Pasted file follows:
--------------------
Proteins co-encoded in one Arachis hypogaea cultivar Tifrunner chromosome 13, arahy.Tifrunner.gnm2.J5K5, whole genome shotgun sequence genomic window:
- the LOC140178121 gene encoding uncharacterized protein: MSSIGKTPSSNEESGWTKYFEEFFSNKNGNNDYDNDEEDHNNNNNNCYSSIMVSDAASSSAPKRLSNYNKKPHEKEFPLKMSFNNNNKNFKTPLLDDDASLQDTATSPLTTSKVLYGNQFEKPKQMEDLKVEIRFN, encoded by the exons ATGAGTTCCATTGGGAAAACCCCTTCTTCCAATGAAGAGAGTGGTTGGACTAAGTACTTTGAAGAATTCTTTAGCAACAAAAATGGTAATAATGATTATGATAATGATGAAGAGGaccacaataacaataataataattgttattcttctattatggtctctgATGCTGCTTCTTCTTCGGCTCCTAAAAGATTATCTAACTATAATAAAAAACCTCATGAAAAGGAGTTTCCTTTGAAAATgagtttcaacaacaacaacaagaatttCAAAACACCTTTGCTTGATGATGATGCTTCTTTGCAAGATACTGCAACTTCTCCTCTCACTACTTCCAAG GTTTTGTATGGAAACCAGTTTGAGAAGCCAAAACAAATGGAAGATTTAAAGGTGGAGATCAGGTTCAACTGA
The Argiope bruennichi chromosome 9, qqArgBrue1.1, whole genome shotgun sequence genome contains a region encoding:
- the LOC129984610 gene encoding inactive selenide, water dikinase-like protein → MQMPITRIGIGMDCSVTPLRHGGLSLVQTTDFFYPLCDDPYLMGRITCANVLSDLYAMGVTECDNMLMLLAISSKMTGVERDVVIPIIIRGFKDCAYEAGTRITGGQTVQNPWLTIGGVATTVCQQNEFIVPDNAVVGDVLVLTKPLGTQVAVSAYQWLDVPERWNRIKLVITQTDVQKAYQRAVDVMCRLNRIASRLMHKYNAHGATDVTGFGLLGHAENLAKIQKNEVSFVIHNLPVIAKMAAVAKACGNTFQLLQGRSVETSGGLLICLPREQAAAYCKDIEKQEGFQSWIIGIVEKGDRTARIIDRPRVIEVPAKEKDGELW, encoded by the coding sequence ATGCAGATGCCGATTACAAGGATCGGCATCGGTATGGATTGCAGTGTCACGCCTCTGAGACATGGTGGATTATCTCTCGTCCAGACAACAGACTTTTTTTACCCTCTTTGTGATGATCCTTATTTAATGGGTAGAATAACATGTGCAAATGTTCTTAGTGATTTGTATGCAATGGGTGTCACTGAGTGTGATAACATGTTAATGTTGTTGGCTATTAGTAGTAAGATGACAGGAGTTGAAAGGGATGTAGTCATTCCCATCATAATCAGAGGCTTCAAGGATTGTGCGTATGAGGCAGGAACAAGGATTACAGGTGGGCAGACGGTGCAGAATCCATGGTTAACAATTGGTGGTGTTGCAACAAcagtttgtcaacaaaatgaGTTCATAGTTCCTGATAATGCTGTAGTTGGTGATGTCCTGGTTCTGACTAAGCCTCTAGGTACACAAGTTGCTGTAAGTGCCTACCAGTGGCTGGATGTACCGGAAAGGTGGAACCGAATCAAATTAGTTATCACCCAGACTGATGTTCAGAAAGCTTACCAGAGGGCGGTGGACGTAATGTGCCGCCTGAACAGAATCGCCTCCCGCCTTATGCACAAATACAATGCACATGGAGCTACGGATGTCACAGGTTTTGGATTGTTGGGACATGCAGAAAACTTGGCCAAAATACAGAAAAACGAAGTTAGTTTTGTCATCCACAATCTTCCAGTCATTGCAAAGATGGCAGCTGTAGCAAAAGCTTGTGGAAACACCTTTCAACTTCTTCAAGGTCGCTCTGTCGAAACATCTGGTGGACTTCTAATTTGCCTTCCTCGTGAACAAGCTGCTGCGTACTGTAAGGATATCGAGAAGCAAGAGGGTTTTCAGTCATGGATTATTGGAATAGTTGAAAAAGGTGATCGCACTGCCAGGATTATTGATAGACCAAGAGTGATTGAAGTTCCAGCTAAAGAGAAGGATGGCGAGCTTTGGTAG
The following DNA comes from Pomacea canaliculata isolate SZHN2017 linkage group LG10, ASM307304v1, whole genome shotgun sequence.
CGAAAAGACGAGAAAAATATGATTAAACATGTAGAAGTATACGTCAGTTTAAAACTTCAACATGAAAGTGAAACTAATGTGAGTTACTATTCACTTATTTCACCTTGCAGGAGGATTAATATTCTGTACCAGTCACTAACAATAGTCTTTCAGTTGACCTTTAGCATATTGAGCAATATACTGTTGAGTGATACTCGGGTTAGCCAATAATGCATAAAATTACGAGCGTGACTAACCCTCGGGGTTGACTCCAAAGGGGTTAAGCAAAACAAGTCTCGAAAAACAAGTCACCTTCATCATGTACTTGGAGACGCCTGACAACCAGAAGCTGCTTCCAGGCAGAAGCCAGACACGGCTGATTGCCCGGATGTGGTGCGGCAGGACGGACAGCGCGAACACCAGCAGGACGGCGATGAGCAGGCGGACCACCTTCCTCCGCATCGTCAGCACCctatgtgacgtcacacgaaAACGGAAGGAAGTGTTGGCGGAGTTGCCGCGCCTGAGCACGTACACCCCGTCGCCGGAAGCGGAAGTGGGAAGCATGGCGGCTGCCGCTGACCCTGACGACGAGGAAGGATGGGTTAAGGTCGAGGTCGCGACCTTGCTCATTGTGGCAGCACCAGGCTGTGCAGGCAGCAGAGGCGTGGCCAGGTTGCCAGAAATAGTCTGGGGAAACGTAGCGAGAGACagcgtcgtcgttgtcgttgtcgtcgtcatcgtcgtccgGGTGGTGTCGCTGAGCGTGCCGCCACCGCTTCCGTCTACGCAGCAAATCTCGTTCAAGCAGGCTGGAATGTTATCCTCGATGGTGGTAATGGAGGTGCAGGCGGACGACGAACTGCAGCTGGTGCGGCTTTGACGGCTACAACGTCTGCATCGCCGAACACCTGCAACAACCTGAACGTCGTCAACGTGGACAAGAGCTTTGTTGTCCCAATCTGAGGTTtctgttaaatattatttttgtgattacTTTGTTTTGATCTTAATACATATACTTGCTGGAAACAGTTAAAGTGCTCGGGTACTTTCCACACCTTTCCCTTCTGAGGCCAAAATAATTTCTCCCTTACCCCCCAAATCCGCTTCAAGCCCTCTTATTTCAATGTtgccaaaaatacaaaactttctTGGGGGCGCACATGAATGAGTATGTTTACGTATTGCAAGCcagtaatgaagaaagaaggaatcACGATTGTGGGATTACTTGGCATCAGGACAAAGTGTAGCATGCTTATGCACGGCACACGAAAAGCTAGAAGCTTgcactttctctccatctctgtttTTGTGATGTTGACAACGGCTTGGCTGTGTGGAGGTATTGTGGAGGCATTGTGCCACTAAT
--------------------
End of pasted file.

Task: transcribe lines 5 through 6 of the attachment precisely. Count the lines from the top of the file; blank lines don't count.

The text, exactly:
The following DNA comes from Pomacea canaliculata isolate SZHN2017 linkage group LG10, ASM307304v1, whole genome shotgun sequence.
CGAAAAGACGAGAAAAATATGATTAAACATGTAGAAGTATACGTCAGTTTAAAACTTCAACATGAAAGTGAAACTAATGTGAGTTACTATTCACTTATTTCACCTTGCAGGAGGATTAATATTCTGTACCAGTCACTAACAATAGTCTTTCAGTTGACCTTTAGCATATTGAGCAATATACTGTTGAGTGATACTCGGGTTAGCCAATAATGCATAAAATTACGAGCGTGACTAACCCTCGGGGTTGACTCCAAAGGGGTTAAGCAAAACAAGTCTCGAAAAACAAGTCACCTTCATCATGTACTTGGAGACGCCTGACAACCAGAAGCTGCTTCCAGGCAGAAGCCAGACACGGCTGATTGCCCGGATGTGGTGCGGCAGGACGGACAGCGCGAACACCAGCAGGACGGCGATGAGCAGGCGGACCACCTTCCTCCGCATCGTCAGCACCctatgtgacgtcacacgaaAACGGAAGGAAGTGTTGGCGGAGTTGCCGCGCCTGAGCACGTACACCCCGTCGCCGGAAGCGGAAGTGGGAAGCATGGCGGCTGCCGCTGACCCTGACGACGAGGAAGGATGGGTTAAGGTCGAGGTCGCGACCTTGCTCATTGTGGCAGCACCAGGCTGTGCAGGCAGCAGAGGCGTGGCCAGGTTGCCAGAAATAGTCTGGGGAAACGTAGCGAGAGACagcgtcgtcgttgtcgttgtcgtcgtcatcgtcgtccgGGTGGTGTCGCTGAGCGTGCCGCCACCGCTTCCGTCTACGCAGCAAATCTCGTTCAAGCAGGCTGGAATGTTATCCTCGATGGTGGTAATGGAGGTGCAGGCGGACGACGAACTGCAGCTGGTGCGGCTTTGACGGCTACAACGTCTGCATCGCCGAACACCTGCAACAACCTGAACGTCGTCAACGTGGACAAGAGCTTTGTTGTCCCAATCTGAGGTTtctgttaaatattatttttgtgattacTTTGTTTTGATCTTAATACATATACTTGCTGGAAACAGTTAAAGTGCTCGGGTACTTTCCACACCTTTCCCTTCTGAGGCCAAAATAATTTCTCCCTTACCCCCCAAATCCGCTTCAAGCCCTCTTATTTCAATGTtgccaaaaatacaaaactttctTGGGGGCGCACATGAATGAGTATGTTTACGTATTGCAAGCcagtaatgaagaaagaaggaatcACGATTGTGGGATTACTTGGCATCAGGACAAAGTGTAGCATGCTTATGCACGGCACACGAAAAGCTAGAAGCTTgcactttctctccatctctgtttTTGTGATGTTGACAACGGCTTGGCTGTGTGGAGGTATTGTGGAGGCATTGTGCCACTAAT